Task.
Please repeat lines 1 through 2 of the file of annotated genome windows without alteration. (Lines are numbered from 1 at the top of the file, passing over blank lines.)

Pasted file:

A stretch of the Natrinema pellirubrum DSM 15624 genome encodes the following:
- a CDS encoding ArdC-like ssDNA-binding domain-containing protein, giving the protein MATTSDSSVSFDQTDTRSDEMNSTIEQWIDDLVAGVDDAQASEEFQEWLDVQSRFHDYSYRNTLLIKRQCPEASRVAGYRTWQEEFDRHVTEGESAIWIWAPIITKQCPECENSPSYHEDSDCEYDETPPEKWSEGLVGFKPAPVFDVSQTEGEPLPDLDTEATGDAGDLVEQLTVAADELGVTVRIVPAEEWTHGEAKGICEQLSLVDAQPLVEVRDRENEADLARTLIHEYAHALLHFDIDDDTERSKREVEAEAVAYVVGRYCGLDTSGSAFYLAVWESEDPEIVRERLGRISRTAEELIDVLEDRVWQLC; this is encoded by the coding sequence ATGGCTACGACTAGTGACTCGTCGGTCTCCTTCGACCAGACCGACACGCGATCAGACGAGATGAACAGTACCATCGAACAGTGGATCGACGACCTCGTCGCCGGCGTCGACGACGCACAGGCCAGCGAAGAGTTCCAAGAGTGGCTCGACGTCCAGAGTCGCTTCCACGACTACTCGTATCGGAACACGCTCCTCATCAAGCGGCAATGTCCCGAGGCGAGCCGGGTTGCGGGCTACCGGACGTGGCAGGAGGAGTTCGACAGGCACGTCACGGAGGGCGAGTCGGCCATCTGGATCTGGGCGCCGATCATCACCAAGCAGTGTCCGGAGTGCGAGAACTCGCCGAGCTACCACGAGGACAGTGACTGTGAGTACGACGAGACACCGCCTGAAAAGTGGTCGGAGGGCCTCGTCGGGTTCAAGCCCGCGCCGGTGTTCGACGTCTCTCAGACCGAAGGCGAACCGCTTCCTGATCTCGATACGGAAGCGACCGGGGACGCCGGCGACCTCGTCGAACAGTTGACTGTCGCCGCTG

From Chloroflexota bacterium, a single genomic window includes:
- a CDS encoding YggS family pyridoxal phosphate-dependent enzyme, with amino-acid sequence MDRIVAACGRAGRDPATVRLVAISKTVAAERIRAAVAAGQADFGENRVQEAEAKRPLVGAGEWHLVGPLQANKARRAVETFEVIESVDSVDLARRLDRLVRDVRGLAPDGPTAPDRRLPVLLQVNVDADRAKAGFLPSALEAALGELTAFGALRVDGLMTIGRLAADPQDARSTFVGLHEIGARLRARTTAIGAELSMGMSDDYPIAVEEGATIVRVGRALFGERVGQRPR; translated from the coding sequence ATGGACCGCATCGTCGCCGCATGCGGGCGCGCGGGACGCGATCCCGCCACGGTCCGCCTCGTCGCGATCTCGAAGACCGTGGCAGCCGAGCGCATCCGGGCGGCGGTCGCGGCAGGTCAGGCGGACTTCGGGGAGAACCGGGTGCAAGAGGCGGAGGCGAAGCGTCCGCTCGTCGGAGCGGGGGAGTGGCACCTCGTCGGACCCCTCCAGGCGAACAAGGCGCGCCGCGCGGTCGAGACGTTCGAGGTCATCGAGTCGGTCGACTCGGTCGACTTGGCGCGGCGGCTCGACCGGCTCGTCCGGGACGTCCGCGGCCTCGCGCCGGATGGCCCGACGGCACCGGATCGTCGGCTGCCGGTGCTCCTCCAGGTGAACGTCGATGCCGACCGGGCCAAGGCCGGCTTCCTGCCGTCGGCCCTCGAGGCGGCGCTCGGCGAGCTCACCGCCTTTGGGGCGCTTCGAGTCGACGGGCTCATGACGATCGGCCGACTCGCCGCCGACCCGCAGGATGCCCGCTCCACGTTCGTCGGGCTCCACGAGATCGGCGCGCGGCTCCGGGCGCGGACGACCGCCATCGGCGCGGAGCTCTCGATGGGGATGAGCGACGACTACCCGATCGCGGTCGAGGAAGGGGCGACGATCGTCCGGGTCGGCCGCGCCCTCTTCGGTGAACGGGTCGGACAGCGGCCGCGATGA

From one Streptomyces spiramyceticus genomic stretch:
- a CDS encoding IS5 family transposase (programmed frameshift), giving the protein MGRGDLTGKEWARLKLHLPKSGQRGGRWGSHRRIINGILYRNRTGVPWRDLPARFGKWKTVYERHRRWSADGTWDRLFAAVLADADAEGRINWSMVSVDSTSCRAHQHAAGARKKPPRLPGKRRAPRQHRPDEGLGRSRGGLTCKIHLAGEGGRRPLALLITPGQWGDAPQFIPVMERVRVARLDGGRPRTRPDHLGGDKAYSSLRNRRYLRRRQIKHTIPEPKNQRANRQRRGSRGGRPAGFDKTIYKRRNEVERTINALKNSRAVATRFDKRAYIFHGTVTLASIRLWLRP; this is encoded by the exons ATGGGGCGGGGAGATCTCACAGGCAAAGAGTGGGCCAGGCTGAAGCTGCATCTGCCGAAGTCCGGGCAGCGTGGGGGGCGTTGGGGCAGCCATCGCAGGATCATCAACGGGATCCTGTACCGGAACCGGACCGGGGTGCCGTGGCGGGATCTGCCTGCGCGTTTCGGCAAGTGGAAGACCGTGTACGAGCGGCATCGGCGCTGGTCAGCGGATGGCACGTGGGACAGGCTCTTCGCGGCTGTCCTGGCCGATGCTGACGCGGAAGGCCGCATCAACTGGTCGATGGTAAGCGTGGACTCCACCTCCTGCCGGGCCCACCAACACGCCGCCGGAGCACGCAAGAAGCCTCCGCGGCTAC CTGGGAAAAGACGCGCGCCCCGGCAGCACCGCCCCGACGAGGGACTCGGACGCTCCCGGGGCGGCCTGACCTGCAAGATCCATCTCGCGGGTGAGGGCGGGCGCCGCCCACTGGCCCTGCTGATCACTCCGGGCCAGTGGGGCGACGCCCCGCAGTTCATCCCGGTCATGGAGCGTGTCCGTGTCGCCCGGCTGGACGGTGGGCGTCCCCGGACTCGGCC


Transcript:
A stretch of the Natrinema pellirubrum DSM 15624 genome encodes the following:
- a CDS encoding ArdC-like ssDNA-binding domain-containing protein, giving the protein MATTSDSSVSFDQTDTRSDEMNSTIEQWIDDLVAGVDDAQASEEFQEWLDVQSRFHDYSYRNTLLIKRQCPEASRVAGYRTWQEEFDRHVTEGESAIWIWAPIITKQCPECENSPSYHEDSDCEYDETPPEKWSEGLVGFKPAPVFDVSQTEGEPLPDLDTEATGDAGDLVEQLTVAADELGVTVRIVPAEEWTHGEAKGICEQLSLVDAQPLVEVRDRENEADLARTLIHEYAHALLHFDIDDDTERSKREVEAEAVAYVVGRYCGLDTSGSAFYLAVWESEDPEIVRERLGRISRTAEELIDVLEDRVWQLC; this is encoded by the coding sequence ATGGCTACGACTAGTGACTCGTCGGTCTCCTTCGACCAGACCGACACGCGATCAGACGAGATGAACAGTACCATCGAACAGTGGATCGACGACCTCGTCGCCGGCGTCGACGACGCACAGGCCAGCGAAGAGTTCCAAGAGTGGCTCGACGTCCAGAGTCGCTTCCACGACTACTCGTATCGGAACACGCTCCTCATCAAGCGGCAATGTCCCGAGGCGAGCCGGGTTGCGGGCTACCGGACGTGGCAGGAGGAGTTCGACAGGCACGTCACGGAGGGCGAGTCGGCCATCTGGATCTGGGCGCCGATCATCACCAAGCAGTGTCCGGAGTGCGAGAACTCGCCGAGCTACCACGAGGACAGTGACTGTGAGTACGACGAGACACCGCCTGAAAAGTGGTCGGAGGGCCTCGTCGGGTTCAAGCCCGCGCCGGTGTTCGACGTCTCTCAGACCGAAGGCGAACCGCTTCCTGATCTCGATACGGAAGCGACCGGGGACGCCGGCGACCTCGTCGAACAGTTGACTGTCGCCGCTG